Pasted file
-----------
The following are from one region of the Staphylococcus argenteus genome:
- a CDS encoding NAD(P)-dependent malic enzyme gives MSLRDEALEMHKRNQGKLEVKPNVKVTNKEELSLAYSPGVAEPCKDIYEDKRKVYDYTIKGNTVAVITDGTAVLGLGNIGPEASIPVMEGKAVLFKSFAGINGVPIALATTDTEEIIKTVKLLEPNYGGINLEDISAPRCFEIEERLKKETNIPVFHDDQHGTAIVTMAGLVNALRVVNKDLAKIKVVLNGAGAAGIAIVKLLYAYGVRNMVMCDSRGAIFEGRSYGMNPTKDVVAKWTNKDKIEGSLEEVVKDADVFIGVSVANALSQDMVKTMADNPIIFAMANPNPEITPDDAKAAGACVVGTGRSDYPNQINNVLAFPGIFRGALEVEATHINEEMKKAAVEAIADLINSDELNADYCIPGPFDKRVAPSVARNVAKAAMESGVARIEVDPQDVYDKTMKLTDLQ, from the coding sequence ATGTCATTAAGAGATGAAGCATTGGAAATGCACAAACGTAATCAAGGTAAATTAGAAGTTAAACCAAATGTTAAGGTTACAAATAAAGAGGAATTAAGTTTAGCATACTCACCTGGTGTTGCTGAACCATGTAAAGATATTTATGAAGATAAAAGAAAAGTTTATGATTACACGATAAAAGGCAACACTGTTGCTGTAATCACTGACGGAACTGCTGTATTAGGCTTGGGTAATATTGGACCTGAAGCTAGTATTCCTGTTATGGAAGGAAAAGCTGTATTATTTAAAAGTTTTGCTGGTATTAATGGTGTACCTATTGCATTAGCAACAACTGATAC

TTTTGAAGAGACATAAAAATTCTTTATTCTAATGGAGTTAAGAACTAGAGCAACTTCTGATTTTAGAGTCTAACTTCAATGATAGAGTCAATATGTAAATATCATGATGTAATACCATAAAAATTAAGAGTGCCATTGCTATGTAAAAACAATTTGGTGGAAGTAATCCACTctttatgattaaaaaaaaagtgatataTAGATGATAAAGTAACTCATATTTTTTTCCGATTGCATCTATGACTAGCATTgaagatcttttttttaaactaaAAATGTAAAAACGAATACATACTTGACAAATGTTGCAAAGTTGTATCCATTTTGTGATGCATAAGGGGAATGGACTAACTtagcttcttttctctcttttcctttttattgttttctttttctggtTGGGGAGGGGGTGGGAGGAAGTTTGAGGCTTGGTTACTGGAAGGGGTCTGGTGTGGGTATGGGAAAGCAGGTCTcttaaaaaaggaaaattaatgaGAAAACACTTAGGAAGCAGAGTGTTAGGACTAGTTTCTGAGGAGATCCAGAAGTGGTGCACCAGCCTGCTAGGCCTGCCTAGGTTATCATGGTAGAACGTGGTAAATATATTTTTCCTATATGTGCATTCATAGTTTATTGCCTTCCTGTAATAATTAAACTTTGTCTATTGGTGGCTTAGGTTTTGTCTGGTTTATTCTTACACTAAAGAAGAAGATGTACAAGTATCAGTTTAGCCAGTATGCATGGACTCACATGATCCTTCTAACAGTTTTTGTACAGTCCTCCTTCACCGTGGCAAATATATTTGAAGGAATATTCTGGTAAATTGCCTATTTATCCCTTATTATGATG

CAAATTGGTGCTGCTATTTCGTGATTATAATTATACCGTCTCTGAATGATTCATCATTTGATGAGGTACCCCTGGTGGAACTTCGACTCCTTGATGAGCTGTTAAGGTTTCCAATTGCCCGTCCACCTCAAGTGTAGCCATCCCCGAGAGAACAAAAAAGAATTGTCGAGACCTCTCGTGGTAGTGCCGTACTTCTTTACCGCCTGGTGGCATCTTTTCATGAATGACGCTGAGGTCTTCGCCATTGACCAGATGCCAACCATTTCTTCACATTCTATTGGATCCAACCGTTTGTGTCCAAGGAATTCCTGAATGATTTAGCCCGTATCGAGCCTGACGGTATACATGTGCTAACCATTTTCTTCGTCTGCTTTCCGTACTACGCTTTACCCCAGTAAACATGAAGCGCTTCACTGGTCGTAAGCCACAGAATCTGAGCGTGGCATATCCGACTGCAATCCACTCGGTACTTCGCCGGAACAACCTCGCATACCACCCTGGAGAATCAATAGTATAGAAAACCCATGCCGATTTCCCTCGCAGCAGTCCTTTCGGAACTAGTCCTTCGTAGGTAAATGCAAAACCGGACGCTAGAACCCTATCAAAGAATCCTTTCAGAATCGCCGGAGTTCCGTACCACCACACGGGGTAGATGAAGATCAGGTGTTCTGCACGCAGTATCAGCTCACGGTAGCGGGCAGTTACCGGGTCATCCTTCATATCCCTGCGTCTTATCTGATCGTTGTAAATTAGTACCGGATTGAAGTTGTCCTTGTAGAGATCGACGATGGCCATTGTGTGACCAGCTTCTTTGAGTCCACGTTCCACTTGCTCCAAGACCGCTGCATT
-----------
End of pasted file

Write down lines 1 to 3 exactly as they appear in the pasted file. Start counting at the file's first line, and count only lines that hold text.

The following are from one region of the Staphylococcus argenteus genome:
- a CDS encoding NAD(P)-dependent malic enzyme gives MSLRDEALEMHKRNQGKLEVKPNVKVTNKEELSLAYSPGVAEPCKDIYEDKRKVYDYTIKGNTVAVITDGTAVLGLGNIGPEASIPVMEGKAVLFKSFAGINGVPIALATTDTEEIIKTVKLLEPNYGGINLEDISAPRCFEIEERLKKETNIPVFHDDQHGTAIVTMAGLVNALRVVNKDLAKIKVVLNGAGAAGIAIVKLLYAYGVRNMVMCDSRGAIFEGRSYGMNPTKDVVAKWTNKDKIEGSLEEVVKDADVFIGVSVANALSQDMVKTMADNPIIFAMANPNPEITPDDAKAAGACVVGTGRSDYPNQINNVLAFPGIFRGALEVEATHINEEMKKAAVEAIADLINSDELNADYCIPGPFDKRVAPSVARNVAKAAMESGVARIEVDPQDVYDKTMKLTDLQ, from the coding sequence ATGTCATTAAGAGATGAAGCATTGGAAATGCACAAACGTAATCAAGGTAAATTAGAAGTTAAACCAAATGTTAAGGTTACAAATAAAGAGGAATTAAGTTTAGCATACTCACCTGGTGTTGCTGAACCATGTAAAGATATTTATGAAGATAAAAGAAAAGTTTATGATTACACGATAAAAGGCAACACTGTTGCTGTAATCACTGACGGAACTGCTGTATTAGGCTTGGGTAATATTGGACCTGAAGCTAGTATTCCTGTTATGGAAGGAAAAGCTGTATTATTTAAAAGTTTTGCTGGTATTAATGGTGTACCTATTGCATTAGCAACAACTGATAC

TTTTGAAGAGACATAAAAATTCTTTATTCTAATGGAGTTAAGAACTAGAGCAACTTCTGATTTTAGAGTCTAACTTCAATGATAGAGTCAATATGTAAATATCATGATGTAATACCATAAAAATTAAGAGTGCCATTGCTATGTAAAAACAATTTGGTGGAAGTAATCCACTctttatgattaaaaaaaaagtgatataTAGATGATAAAGTAACTCATATTTTTTTCCGATTGCATCTATGACTAGCATTgaagatcttttttttaaactaaAAATGTAAAAACGAATACATACTTGACAAATGTTGCAAAGTTGTATCCATTTTGTGATGCATAAGGGGAATGGACTAACTtagcttcttttctctcttttcctttttattgttttctttttctggtTGGGGAGGGGGTGGGAGGAAGTTTGAGGCTTGGTTACTGGAAGGGGTCTGGTGTGGGTATGGGAAAGCAGGTCTcttaaaaaaggaaaattaatgaGAAAACACTTAGGAAGCAGAGTGTTAGGACTAGTTTCTGAGGAGATCCAGAAGTGGTGCACCAGCCTGCTAGGCCTGCCTAGGTTATCATGGTAGAACGTGGTAAATATATTTTTCCTATATGTGCATTCATAGTTTATTGCCTTCCTGTAATAATTAAACTTTGTCTATTGGTGGCTTAGGTTTTGTCTGGTTTATTCTTACACTAAAGAAGAAGATGTACAAGTATCAGTTTAGCCAGTATGCATGGACTCACATGATCCTTCTAACAGTTTTTGTACAGTCCTCCTTCACCGTGGCAAATATATTTGAAGGAATATTCTGGTAAATTGCCTATTTATCCCTTATTATGATG